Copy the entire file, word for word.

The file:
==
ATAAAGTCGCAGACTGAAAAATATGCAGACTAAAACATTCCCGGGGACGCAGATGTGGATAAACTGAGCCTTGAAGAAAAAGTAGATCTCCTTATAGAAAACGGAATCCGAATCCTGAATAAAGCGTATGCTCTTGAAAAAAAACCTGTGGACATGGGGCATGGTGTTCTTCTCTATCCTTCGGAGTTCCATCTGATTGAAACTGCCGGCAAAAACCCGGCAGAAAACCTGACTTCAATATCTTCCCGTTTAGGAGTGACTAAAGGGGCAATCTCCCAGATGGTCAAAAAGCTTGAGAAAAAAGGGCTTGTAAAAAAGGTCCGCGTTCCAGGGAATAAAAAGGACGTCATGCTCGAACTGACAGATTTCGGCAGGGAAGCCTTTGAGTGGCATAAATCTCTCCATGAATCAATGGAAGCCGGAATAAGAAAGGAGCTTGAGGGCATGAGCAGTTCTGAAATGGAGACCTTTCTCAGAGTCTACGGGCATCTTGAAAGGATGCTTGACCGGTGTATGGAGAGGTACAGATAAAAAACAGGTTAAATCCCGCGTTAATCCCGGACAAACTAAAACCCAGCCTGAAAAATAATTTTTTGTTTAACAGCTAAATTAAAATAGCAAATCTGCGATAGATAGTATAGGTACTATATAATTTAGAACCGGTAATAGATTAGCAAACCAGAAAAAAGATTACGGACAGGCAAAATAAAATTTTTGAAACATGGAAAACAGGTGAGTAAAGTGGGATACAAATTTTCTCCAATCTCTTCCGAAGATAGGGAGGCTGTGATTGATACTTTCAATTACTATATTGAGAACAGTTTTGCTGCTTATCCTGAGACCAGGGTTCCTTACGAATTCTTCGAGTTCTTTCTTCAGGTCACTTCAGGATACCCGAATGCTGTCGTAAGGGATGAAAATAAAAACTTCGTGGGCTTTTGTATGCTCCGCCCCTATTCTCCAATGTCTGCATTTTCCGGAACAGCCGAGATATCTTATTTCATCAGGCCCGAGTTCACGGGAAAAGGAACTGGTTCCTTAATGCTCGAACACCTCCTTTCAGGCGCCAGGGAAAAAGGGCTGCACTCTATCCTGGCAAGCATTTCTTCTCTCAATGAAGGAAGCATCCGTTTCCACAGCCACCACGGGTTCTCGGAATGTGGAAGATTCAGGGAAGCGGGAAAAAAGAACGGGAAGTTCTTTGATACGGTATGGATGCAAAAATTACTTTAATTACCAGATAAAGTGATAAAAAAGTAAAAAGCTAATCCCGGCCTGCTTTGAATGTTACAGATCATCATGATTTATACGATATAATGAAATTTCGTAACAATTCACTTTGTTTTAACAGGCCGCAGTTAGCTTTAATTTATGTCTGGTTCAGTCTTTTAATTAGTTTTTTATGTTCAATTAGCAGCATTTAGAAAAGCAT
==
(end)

ATAAAGTCGCAGACTGAAAAATATGCAGACTAAAACATTCCCGGGGACGCAGATGTGGATAAACTGAGCCTTGAAGAAAAAGTAGATCTCCTTATAGAAAACGGAATCCGAATCCTGAATAAAGCGTATGCTCTTGAAAAAAAACCTGTGGACATGGGGCATGGTGTTCTTCTCTATCCTTCGGAGTTCCATCTGATTGAAACTGCCGGCAAAAACCCGGCAGAAAACCTGACTTCAATATCTTCCCGTTTAGGAGTGACTAAAGGGGCAATCTCCCAGATGGTCAAAAAGCTTGAGAAAAAAGGGCTTGTAAAAAAGGTCCGCGTTCCAGGGAATAAAAAGGACGTCATGCTCGAACTGACAGATTTCGGCAGGGAAGCCTTTGAGTGGCATAAATCTCTCCATGAATCAATGGAAGCCGGAATAAGAAAGGAGCTTGAGGGCATGAGCAGTTCTGAAATGGAGACCTTTCTCAGAGTCTACGGGCATCTTGAAAGGATGCTTGACCGGTGTATGGAGAGGTACAGATAAAAAACAGGTTAAATCCCGCGTTAATCCCGGACAAACTAAAACCCAGCCTGAAAAATAATTTTTTGTTTAACAGCTAAATTAAAATAGCAAATCTGCGATAGATAGTATAGGTACTATATAATTTAGAACCGGTAATAGATTAGCAAACCAGAAAAAAGATTACGGACAGGCAAAATAAAATTTTTGAAACATGGAAAACAGGTGAGTAAAGTGGGATACAAATTTTCTCCAATCTCTTCCGAAGATAGGGAGGCTGTGATTGATACTTTCAATTACTATATTGAGAACAGTTTTGCTGCTTATCCTGAGACCAGGGTTCCTTACGAATTCTTCGAGTTCTTTCTTCAGGTCACTTCAGGATACCCGAATGCTGTCGTAAGGGATGAAAATAAAAACTTCGTGGGCTTTTGTATGCTCCGCCCCTATTCTCCAATGTCTGCATTTTCCGGAACAGCCGAGATATCTTATTTCATCAGGCCCGAGTTCACGGGAAAAGGAACTGGTTCCTTAATGCTCGAACACCTCCTTTCAGGCGCCAGGGAAAAAGGGCTGCACTCTATCCTGGCAAGCATTTCTTCTCTCAATGAAGGAAGCATCCGTTTCCACAGCCACCACGGGTTCTCGGAATGTGGAAGATTCAGGGAAGCGGGAAAAAAGAACGGGAAGTTCTTTGATACGGTATGGATGCAAAAATTACTTTAATTACCAGATAAAGTGATAAAAAAGTAAAAAGCTAATCCCGGCCTGCTTTGAATGTTACAGATCATCATGATTTATACGATATAATGAAATTTCGTAACAATTCACTTTGTTTTAACAGGCCGCAGTTAGCTTTAATTTATGTCTGGTTCAGTCTTTTAATTAGTTTTTTATGTTCAATTAGCAGCATTTAGAAAAGCAT